I know time is always a problem in these matters and, therefore, priority is given to concentrating on the negatives and reviewing the occasional foul-up that does occur in administration, but I ask committees to keep in mind the opportunity for ongoing monitoring of the performance of departments and other agencies and for that to be done by the legislation committees in their distinctly different tasks from those of the references committees, which have the responsibility of looking at issues.

  I support Senator Bourne in her drawing attention to the possibility of having participating members of both streams of committees. The concept for this came out of the knots that the opposition tended to get itself tied in by substituting people for particular departments at estimates because there were a lot more opposition members available to serve on committees than there were positions. The introduction of the term `participating member' allows for all senators, but particularly opposition senators and those from the minority parties, to almost self-nominate to be a participant in a committee because they are interested in that subject and not just because they are needed to be one of their party's numbers in the prescribed full membership of the various committees. There is no reason why government senators might not occasionally take advantage of this opportunity as well, but I do recognise that it is more likely to occur in relation to non-government senators.

Senator Panizza —They haven't been doing too much up to now.

Senator COATES —If Senator Panizza had listened to me a moment ago, he would have heard me explaining one of the reasons why the pressure is on government senators to get the process over with and not to participate as much as they might like to on some occasions. I suggest that this is a benefit to most people in the chamber. It might reduce the pressure to be elected a member of a committee if there is the opportunity, for a particular inquiry or a particular part of a legislation committee's function, to have participating membership, which can be listed with the formal listing of a committee. For those who want recognition back in their states that they have a relevance to a particular inquiry, it can be recorded that they are a participating member and not just a visitor to a particular inquiry.

  I draw attention to clause 8 of this proposed standing order about the appointment of subcommittees, which once again has not been used as much in the past as it might have been. What this allows is also relevant to the participating member concept; that is, there might be a subcommittee of a committee of the bare three members as prescribed here but on which there might be two, three or four participating members as well because that is their particular interest. There is no need to change the membership of the committee in order to allow for their involvement. The formal subcommittee is there for the formal process but there can be quite a large number of participating members if that is what senators want.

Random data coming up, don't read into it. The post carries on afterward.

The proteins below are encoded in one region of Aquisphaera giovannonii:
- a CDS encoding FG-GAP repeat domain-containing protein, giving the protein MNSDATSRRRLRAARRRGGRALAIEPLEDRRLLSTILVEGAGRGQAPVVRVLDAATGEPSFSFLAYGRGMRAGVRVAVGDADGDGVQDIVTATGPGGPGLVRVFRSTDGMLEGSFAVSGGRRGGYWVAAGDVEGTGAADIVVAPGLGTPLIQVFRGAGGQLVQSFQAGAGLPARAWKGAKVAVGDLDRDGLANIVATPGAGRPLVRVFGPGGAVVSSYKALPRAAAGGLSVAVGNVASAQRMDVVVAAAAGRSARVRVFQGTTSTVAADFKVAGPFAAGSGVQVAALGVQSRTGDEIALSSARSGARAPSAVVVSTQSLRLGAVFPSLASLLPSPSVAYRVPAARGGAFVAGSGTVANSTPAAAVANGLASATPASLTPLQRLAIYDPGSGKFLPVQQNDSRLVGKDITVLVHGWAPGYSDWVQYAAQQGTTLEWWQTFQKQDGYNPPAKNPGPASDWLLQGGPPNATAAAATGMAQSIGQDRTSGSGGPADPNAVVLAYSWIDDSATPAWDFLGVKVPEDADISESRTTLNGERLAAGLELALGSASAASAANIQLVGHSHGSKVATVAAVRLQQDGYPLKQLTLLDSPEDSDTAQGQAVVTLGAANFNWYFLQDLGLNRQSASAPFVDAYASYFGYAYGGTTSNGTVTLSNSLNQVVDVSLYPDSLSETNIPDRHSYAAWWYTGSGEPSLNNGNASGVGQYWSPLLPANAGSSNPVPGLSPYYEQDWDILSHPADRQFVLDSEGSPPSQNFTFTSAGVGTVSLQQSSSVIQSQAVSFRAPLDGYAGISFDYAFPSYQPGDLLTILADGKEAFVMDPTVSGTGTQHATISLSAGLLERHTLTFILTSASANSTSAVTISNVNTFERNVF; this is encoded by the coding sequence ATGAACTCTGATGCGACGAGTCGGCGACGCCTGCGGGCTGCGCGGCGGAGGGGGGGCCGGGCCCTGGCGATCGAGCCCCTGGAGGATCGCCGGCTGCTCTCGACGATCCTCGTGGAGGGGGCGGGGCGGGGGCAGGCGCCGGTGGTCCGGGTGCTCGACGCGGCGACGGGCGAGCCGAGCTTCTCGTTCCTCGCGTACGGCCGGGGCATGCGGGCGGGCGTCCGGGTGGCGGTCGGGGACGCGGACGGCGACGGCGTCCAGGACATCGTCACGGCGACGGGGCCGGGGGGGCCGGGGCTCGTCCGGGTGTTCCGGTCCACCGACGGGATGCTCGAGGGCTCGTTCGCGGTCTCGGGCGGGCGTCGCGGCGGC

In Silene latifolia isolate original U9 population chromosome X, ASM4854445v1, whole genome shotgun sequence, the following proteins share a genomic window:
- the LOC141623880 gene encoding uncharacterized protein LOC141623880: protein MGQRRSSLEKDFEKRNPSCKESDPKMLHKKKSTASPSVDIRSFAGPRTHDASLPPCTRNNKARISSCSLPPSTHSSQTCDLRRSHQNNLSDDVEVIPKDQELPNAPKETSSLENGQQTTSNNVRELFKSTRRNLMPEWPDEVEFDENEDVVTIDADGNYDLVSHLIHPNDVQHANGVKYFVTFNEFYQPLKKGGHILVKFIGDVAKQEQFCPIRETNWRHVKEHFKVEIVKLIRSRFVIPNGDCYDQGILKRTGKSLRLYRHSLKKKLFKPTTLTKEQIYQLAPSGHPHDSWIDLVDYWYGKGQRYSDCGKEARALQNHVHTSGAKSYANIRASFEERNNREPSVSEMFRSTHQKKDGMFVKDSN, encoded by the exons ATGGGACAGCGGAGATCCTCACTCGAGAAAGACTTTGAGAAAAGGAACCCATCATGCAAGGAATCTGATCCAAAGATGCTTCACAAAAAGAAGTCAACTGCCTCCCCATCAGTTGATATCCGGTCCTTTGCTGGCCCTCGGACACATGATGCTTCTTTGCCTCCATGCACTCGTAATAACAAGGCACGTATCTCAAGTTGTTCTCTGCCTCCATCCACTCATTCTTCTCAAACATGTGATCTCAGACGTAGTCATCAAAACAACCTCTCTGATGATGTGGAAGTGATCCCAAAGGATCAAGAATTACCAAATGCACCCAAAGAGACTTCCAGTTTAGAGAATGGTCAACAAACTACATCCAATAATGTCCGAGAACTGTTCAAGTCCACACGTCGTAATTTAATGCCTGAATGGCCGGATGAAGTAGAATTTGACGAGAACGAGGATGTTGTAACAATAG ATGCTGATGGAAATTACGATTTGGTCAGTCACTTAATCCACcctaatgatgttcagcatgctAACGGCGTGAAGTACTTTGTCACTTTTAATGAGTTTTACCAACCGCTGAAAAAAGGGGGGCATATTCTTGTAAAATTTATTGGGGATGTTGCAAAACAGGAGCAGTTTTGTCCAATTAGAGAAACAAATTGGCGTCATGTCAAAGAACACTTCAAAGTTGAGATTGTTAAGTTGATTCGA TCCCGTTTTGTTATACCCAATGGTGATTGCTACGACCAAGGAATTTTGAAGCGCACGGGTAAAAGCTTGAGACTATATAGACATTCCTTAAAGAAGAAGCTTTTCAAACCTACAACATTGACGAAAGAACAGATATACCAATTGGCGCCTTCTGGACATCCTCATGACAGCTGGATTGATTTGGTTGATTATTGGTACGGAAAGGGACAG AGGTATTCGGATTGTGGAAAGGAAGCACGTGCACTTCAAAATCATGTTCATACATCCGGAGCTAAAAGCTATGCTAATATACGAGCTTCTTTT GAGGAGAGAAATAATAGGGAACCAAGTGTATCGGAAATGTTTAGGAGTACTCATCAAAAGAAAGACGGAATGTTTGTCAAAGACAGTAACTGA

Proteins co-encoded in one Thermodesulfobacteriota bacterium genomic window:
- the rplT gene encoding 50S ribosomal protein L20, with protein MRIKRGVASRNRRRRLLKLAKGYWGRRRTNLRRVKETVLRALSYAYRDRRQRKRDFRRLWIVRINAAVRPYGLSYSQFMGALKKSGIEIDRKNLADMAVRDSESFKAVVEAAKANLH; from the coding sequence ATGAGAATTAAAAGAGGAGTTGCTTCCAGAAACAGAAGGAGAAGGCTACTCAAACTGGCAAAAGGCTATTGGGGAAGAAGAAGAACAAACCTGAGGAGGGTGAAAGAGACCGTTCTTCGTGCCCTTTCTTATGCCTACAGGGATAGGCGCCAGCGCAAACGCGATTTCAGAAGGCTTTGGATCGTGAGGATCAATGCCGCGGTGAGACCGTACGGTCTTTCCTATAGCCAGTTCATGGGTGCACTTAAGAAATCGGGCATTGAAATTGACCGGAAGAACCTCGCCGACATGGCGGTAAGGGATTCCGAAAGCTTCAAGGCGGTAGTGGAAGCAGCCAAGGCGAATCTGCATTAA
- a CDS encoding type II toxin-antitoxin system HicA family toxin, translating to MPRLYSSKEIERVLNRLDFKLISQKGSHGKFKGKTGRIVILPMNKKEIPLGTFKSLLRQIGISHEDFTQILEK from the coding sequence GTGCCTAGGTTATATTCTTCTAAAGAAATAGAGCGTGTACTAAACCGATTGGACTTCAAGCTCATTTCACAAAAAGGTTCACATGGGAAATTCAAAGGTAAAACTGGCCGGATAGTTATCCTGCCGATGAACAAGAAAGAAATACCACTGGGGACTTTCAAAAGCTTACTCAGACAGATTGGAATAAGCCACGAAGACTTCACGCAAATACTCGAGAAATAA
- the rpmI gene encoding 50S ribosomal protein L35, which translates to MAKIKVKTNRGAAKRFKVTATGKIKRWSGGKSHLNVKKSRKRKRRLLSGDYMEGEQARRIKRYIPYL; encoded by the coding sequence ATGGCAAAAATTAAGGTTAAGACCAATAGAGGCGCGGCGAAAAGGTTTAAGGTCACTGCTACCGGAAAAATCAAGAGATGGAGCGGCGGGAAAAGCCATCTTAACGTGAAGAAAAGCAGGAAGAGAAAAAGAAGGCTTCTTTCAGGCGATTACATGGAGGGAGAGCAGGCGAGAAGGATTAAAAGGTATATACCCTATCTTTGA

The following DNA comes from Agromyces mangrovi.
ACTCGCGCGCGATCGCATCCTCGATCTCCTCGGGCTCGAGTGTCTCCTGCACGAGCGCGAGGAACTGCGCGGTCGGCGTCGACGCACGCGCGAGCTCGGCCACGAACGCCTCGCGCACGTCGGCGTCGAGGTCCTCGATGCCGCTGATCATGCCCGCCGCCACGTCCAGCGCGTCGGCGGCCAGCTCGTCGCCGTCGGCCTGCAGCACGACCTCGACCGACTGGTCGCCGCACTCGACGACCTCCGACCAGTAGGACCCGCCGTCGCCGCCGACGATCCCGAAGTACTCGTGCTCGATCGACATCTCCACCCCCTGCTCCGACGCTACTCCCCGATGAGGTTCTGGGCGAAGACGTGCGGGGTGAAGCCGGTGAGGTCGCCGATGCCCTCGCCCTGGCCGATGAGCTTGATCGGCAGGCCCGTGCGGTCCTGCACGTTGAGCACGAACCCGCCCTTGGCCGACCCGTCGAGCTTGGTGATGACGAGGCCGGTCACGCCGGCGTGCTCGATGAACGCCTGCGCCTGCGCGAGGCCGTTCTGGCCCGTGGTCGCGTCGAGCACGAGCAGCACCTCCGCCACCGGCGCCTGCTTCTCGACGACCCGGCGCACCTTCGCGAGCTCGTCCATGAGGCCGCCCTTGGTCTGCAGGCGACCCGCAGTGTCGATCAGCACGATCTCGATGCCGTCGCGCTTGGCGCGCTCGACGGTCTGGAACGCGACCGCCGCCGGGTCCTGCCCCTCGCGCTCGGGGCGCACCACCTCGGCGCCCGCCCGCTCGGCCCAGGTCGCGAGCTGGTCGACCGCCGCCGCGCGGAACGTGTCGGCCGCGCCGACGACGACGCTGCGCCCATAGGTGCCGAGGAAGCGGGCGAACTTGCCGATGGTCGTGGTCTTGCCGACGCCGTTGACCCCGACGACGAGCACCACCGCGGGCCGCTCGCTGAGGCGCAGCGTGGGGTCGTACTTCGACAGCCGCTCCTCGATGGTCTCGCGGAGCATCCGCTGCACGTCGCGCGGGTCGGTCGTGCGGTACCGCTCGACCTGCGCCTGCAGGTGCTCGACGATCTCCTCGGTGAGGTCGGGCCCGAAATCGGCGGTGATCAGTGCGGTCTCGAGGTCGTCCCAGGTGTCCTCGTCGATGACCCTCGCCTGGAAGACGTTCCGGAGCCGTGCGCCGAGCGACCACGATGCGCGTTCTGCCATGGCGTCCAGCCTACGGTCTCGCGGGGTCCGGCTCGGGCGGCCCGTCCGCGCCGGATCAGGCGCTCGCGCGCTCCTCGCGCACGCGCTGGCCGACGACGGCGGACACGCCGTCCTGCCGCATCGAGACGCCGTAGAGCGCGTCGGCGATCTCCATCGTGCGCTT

The other important thing about emphasising this subcommittee operation and the relevance of participating members is that that should reduce the need for so many select committees to be appointed. We have had ideas for select committees partly because of those proposing them wanting to have the chair of them and to have the main carriage of the process. Now that it is proposed that the chairing be shared and that there be emphasis on subcommittees and participating members, the need for there to be a separate select committee should be reduced. I think every time there is a suggestion that a particular issue be referred to a select committee, the proposer should think carefully. If there is a specific committee of the Senate already in existence with the responsibility for that portfolio, and if there is someone with a particular interest in it who can be added to that committee as a participating member, that process should be followed, rather than clogging up the system with yet another select committee.

  One final matter is the question of the secretariats. The proposal is that the secretariats, as they currently stand, jointly service both the references and legislation streams of committees so that the expertise that exists in those committees can be fully used. Some members of those secretariats are particularly keen on, and expert in, administration, in making sure that things work smoothly and liaising with departments, such as in the estimates process. If it is their wish to specialise in that area, they can do so and be of more service to the legislation stream than to the references stream.

  Others are more suited to research and writing. They would tend to specialise more in the references committee of that area. As well, it allows for a variety of work for those who should be given experience in both areas. I hope that the proposed system is welcomed by the various committee secretariats. I suspect that it should be easier for the Senate administration overall in not having so much to re-shuffle resources amongst committees as workloads vary because the workload of the combined references and legislation committee of each set of portfolios should be of a similar order.